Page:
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Thread: What are you reading?

  1. #6071
    FORT Newbie amanda007's Avatar
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    Re: What are you reading?

    I am currently reading Stephen Kings 11.22.63
    Stephenie Meyers breaking dawn
    wuthering heights
    Grimm tales
    whilst typing my hand written manuscript on to my computer, obviously they aren't all in front of me because i change from one to the other depending on my mood and how big the book is if i am traveling anywhere, i cant carry a huge book in my little handbag.

  2. #6072
    Bitten Critical's Avatar
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    Re: What are you reading?

    I just got a copy of Andre Agassi's autobiography, Open, from the bargain bin at my favorite used bookstore. It's all I can do to not throw over both books I'm reading so I can read this one first! I've always liked Andre and this book got really good reviews. I've also heard that it's uncommonly well written for a sports autobiography, which may or may not be a compliment. That could be sort of like "Wow, I expected you to be an illiterate clod, but that wasn't so bad." I guess I'll find out!

    One of the things I love about the bookstore where I bought this one is that whenever you buy anything, you get to "spin the wheel," which is exactly what it sounds like. The prizes - there are about a dozen of them - include a $10 gift certificate, any paperback in the store for $1 or $2 for any hardcover fiction, which is what I got tonight. I ended up with The Story of Edgar Sawtelle. I've heard mixed reviews, but for $2, I thought I'd give it a try. I'll just add it to the ever-growing pile of books I need to read!
    Anti-intellectualism has been a constant thread winding its way through our political and cultural life, nurtured by the false notion that democracy means that 'my ignorance is just as good as your knowledge.' - Isaac Asimov

    I was thinking of the immortal words of Socrates, who said, "... I drank what?"

  3. #6073
    Live-Love-Laugh Fanny Mare's Avatar
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    Re: What are you reading?

    The Story of Edgar Sawtelle


    I loved this book.

  4. #6074
    Bitten Critical's Avatar
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    Re: What are you reading?

    Quote Originally Posted by Critical View Post
    I just got a copy of Andre Agassi's autobiography, Open, from the bargain bin at my favorite used bookstore. It's all I can do to not throw over both books I'm reading so I can read this one first! I've always liked Andre and this book got really good reviews. I've also heard that it's uncommonly well written for a sports autobiography, which may or may not be a compliment. That could be sort of like "Wow, I expected you to be an illiterate clod, but that wasn't so bad." I guess I'll find out!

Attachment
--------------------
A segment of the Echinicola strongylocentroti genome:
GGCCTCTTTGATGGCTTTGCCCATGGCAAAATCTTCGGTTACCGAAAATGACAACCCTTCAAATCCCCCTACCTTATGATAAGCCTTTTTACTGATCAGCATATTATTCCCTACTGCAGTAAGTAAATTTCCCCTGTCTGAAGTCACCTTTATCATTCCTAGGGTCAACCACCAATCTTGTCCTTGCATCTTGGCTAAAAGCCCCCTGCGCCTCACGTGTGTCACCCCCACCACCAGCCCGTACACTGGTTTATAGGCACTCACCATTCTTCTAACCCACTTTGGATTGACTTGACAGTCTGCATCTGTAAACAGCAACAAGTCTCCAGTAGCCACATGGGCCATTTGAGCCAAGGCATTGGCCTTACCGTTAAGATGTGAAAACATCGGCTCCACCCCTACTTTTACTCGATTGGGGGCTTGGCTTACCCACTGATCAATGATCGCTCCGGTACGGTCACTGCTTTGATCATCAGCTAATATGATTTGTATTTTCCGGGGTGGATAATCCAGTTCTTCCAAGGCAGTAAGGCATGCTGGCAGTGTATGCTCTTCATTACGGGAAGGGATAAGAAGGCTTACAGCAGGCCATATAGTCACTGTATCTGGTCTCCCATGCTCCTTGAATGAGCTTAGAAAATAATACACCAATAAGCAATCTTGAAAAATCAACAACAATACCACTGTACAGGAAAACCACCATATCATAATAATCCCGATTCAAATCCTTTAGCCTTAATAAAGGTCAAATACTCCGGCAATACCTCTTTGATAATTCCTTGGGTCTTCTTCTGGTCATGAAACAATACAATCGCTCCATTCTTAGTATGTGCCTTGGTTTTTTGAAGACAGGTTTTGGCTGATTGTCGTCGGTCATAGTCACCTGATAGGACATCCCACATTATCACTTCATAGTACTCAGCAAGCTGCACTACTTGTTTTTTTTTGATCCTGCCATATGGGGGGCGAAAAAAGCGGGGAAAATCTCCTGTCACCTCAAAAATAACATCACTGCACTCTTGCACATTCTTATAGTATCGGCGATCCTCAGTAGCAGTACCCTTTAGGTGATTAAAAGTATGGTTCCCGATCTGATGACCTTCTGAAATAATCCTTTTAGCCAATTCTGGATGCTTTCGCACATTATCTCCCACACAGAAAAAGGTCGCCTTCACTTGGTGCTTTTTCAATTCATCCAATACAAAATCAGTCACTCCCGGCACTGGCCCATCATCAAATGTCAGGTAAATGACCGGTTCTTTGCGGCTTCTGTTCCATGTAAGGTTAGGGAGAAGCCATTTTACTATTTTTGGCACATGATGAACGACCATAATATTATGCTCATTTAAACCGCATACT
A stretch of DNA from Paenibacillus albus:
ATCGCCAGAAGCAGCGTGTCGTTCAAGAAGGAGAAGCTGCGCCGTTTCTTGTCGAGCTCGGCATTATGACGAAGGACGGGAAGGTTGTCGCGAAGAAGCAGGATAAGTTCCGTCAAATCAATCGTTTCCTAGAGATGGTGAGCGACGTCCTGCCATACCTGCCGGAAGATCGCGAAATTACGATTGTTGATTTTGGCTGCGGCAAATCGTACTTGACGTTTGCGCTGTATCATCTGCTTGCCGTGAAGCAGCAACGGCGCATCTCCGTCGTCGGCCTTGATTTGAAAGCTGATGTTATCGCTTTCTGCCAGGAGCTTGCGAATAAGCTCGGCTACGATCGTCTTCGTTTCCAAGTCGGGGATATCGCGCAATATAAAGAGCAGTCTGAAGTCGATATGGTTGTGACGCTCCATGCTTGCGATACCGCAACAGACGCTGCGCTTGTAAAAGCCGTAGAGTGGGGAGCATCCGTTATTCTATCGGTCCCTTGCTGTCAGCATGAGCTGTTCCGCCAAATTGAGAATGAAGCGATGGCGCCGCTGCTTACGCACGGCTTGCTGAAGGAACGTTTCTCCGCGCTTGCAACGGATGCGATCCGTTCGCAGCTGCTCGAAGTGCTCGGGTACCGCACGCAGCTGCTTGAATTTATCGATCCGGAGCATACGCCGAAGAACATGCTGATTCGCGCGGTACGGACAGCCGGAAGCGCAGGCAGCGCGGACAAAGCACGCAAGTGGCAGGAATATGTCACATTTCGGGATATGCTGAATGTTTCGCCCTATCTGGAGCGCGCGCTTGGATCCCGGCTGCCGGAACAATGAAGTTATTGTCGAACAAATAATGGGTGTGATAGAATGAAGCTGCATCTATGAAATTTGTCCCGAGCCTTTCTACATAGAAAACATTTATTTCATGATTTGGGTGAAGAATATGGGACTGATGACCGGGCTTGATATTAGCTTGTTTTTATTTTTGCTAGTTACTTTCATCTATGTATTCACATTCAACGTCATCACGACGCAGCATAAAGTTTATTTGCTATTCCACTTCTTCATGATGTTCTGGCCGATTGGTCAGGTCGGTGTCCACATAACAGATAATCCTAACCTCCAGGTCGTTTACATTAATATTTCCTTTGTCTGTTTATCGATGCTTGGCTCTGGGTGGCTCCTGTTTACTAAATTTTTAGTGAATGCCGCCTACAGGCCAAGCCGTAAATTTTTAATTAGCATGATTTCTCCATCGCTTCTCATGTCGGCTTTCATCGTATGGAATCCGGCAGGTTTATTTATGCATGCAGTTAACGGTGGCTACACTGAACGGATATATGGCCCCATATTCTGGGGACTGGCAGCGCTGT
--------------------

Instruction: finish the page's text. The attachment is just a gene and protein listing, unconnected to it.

Well, it didn't take me long to break down and start reading this - maybe 30 minutes! I'm happy to report that this is a fantastically well-written book PERIOD. Not for an athlete or a celebrity. It's well-written, full stop. I've always been an Agassi fan, but this makes me admire him even more. It's not at all a fluffy sports autobiography. It's so insightful and emotional and revealing. Color me impressed. I'm only 65 pages in, but this one is a big thumbs up
    Anti-intellectualism has been a constant thread winding its way through our political and cultural life, nurtured by the false notion that democracy means that 'my ignorance is just as good as your knowledge.' - Isaac Asimov

    I was thinking of the immortal words of Socrates, who said, "... I drank what?"

  5. #6075
    FORT Fogey Lizard's Avatar
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    Re: What are you reading?

    Received Dr. Laura Schlessinger's book The Proper Care and Feeding of Husbands. It is much better than her show which I have only a handful of times. It aims directly at women and uses wording or communication we can understand.
    I see why it gets five stars. It's reviews are spot on.
    You can do it!

  6. #6076
    Bitten Critical's Avatar
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    Re: What are you reading?

    I ended up staying all night on Tuesday to finish Open. It's one of the best autobiographies I've read and certainly the best one I've read in a while. Agassi was open and honest without being indiscreet. He revealed a lot about himself and his life, but he didn't "kiss and tell" as far as his relationships go. I was just really impressed with how introspective and thoughtful he was. So many autobiographies fall into a basic chronology and I thought he was really good at looking at how things affected him and going deeper.

    I'm about to finish John McPhee's The Ransom of Russian Art about an American economics professor who built the largest collection of Soviet underground art in the world. Lots of KGB intrigue and art talk. Really fascinating. The only problem is that the pages of my book are bound upside down. It's like the pages were sitting there waiting to be bound and they put the cover on the outside edges instead of the inside edges. SO, I had to read the book back to front, i.e. page 1 was at the back when the pages were right side up and I had to read from the back of the book to the front, turning the pages the exact opposite way from every other book I've ever read. ARGH! It was so hard to adapt and I really never did. I was supposed to get a replacement copy but it hasn't arrived from the publisher yet. Still, very interesting.